Black individuals have a visual impairment odds ratio of 1.50 compared to Caucasians. Photo: Getty Images.

An understanding of the social determinants of health associated with severe visual impairment may guide targeted interventions and outreach programs with the ultimate goal of improving ophthalmic health in patients with higher odds of severe visual impairment. Researchers recently determined that various social determinants of health are associated with severe visual impairment, including self-identification as belonging to a racial or ethnic minority group, low socioeconomic status and educational level, long-term unemployment and inability to work, divorced, separated or widowed marital status, poor mental health and lack of healthcare coverage.1

The Behavioral Risk Factor Surveillance System is an annual survey of US civilians conducted by the Centers for Disease Control and Prevention. Survey data collected includes self-identified demographic information, chronic health conditions, behavioral health risks, access to health care and use of preventive care services. During the study period, 820,226 people (53% female) participated in the survey, of whom 5.2% self-identified as “blind or having serious difficulty seeing, even while wearing glasses.”

Compared with Caucasian, non-Hispanic individuals, risk of severe visual impairment was increased among American Indian/Alaska Native (OR: 1.63), Black/African American (OR: 1.50), Hispanic (OR: 1.65) and multiracial (OR: 1.33) individuals. Lower annual household income and educational level (e.g., not completing high school) were associated with greater risk of severe visual impairment. Individuals who were out of work for one year or longer (OR: 1.78) or who reported being unable to work (OR: 2.90) had higher odds of severe visual impairment. Mental health diagnoses and 14 or more days per month with poor mental health were associated with increased risk of severe visual impairment (OR: 1.87).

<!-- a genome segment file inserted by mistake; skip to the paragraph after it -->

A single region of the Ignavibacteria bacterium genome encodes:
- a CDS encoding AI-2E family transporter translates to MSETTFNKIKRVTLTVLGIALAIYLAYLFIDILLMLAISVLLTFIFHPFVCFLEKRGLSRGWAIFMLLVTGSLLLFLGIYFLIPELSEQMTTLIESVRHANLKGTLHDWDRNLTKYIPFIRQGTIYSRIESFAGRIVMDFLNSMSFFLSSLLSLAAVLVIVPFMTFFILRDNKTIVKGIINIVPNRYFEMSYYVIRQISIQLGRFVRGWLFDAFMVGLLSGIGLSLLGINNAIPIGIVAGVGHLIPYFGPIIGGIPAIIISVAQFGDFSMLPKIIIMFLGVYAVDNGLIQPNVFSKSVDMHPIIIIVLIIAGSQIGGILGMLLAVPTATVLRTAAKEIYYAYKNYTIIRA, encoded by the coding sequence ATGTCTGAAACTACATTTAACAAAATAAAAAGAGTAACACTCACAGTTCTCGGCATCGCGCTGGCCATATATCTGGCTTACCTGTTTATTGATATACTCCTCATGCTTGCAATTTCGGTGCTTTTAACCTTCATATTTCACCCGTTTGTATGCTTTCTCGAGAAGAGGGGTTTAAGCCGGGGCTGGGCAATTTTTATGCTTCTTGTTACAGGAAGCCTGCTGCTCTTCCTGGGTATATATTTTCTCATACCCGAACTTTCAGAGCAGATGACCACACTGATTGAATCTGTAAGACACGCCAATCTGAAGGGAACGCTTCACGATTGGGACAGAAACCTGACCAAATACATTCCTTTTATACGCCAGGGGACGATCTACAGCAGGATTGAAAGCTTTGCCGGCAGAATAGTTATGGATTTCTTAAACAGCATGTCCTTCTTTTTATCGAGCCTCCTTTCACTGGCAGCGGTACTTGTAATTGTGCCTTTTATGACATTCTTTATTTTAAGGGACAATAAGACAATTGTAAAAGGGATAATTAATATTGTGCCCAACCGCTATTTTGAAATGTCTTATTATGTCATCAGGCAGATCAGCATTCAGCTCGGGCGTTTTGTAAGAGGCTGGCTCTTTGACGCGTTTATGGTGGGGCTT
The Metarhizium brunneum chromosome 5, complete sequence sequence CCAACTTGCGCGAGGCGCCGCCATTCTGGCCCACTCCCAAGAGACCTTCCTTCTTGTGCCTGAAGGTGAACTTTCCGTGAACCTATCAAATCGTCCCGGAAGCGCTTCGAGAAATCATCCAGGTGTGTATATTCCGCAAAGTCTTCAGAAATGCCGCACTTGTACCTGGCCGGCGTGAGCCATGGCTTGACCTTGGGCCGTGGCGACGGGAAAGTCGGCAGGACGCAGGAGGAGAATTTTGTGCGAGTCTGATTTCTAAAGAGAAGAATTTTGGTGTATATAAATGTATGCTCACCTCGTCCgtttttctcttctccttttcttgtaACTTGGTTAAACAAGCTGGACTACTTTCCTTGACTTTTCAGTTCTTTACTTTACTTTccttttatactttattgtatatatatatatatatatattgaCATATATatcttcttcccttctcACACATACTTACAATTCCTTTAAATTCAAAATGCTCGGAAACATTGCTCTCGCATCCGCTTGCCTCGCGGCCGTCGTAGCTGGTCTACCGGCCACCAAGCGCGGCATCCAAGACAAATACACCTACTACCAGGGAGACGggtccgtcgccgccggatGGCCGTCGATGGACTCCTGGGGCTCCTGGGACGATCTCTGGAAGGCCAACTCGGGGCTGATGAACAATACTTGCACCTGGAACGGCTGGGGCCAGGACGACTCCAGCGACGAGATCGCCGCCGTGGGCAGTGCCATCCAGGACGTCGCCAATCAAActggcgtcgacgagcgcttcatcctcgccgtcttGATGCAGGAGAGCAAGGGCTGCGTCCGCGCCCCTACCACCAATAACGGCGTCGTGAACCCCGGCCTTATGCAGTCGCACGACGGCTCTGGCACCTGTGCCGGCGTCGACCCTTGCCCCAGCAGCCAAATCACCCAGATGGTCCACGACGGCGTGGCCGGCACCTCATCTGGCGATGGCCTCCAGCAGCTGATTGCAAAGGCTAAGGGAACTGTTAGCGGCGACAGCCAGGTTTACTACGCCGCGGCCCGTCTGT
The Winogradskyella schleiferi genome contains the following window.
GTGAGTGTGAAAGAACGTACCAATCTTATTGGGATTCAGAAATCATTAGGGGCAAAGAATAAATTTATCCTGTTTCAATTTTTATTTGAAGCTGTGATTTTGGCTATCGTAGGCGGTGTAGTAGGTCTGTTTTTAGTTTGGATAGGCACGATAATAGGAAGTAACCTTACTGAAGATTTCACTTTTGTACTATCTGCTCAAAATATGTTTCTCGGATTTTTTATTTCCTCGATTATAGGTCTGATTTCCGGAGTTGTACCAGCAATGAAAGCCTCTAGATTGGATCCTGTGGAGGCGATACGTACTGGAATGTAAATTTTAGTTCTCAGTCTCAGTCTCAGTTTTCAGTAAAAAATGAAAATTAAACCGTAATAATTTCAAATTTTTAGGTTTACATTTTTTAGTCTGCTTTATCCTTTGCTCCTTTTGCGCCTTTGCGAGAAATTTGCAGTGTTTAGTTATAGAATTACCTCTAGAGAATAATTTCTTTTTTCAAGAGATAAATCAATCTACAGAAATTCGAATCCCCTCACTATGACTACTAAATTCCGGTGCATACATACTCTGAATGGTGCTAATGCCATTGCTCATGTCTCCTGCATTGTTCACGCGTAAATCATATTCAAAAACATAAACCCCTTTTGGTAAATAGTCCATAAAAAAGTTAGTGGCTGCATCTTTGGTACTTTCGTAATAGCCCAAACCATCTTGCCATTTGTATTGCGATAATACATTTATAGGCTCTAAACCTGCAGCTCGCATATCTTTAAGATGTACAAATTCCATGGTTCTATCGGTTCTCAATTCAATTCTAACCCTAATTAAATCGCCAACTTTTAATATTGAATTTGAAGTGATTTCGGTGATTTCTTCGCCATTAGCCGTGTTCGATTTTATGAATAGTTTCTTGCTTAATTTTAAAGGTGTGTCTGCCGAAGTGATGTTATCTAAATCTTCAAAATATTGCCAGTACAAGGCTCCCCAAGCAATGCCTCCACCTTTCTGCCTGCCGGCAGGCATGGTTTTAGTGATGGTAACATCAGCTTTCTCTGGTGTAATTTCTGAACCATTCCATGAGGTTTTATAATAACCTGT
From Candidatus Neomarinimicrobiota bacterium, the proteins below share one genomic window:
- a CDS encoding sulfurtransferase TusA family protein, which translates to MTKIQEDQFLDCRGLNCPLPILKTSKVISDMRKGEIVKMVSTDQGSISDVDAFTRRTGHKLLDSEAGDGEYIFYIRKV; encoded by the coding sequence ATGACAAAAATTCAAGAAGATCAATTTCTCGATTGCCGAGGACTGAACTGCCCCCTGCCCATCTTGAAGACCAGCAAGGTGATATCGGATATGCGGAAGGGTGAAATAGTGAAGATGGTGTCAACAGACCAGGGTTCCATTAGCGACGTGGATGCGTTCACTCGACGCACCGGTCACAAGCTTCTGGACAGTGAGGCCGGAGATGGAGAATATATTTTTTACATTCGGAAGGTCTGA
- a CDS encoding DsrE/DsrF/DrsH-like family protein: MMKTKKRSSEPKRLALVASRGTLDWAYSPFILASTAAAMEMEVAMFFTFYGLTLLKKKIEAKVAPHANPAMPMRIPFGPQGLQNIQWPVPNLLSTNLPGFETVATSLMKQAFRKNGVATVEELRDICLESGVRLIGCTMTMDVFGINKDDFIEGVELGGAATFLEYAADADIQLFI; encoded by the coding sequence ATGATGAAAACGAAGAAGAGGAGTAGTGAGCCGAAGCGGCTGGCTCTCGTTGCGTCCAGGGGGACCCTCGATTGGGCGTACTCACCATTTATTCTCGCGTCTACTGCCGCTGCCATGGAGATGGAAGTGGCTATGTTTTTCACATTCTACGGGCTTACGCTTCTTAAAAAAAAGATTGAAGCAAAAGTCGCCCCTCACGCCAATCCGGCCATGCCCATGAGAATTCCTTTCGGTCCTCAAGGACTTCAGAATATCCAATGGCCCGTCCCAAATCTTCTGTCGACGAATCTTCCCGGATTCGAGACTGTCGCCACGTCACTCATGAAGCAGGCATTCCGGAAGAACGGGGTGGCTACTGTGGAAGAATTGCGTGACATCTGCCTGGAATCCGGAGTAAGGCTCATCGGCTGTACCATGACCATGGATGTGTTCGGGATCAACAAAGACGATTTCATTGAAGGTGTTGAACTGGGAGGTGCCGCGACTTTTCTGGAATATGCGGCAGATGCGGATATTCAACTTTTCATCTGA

The researchers noted that healthcare access factors associated with increased visual impairment risk included lack of healthcare coverage and inability to afford to see a physician. They noted that the data from this study may form the framework for a discussion on the ophthalmologist’s role in addressing healthcare access disparities.

“Increasing public awareness of these disparities is critical to furthering research on the subject and fueling targeted healthy policy initiatives,” they wrote in their paper.1

A commentary, also published in JAMA Ophthalmology, highlighted that datasets may exclude populations from diverse racial and ethnic backgrounds or with low incomes. The prior study evaluated social determinants of health—largely in the areas of economic stability, education access and quality and healthcare access and quality—associated with increased odds of subjective, self-reported severe visual impairment. Therefore, 76% of the sample were non-Hispanic white. The authors of the commentary point out that people from racial and ethnic minority backgrounds and people with lower socioeconomic status are disproportionately affected by social risk factors.2

“Although individual-level interventions (e.g., a clinician becoming engaged in community outreach or creating a sliding financial scale for ophthalmic services) may help one patient at a time, they will not address the root cause of the population-level association between poverty and severe visual impairment because the interventions are not aligned to the level of analysis,” the commentary stated. “With social determinants of health factors at a systemic level, interventions to improve severe visual impairment likely need to be broad policy changes.”

The commentary stated that the key factors to consider in health equity research are an awareness of the different terminology (social determinants of health, social risk factors and social needs), being mindful of using datasets that may not be generalizable or representative and a focus on the interpretation of the data.

“Eyecare professionals and vision researchers should be aware that community-engaged research requires time and resources and should be thoughtfully conducted so as not to cause additional harm to communities,” the commentary concluded. “Shining a spotlight on the associations of poor vision and social determinants of health provides our community of clinicians and scientists the impetus to improve the lives of all the patients whom we serve.”2

1. Besagar S, Yonekawa Y, Sridhar J, et al. Association of socioeconomic, demographic, and health care access disparities with severe visual impairment in the US. JAMA Ophthalmol. November 3, 2022. [Epub ahead of print].

2. Hicks PM, Woodward MA, Newman-Casey PA. Considerations for using large data sets to assess disparities in eye care and vision health. JAMA Ophthalmol. November 3, 2022. [Epub ahead of print].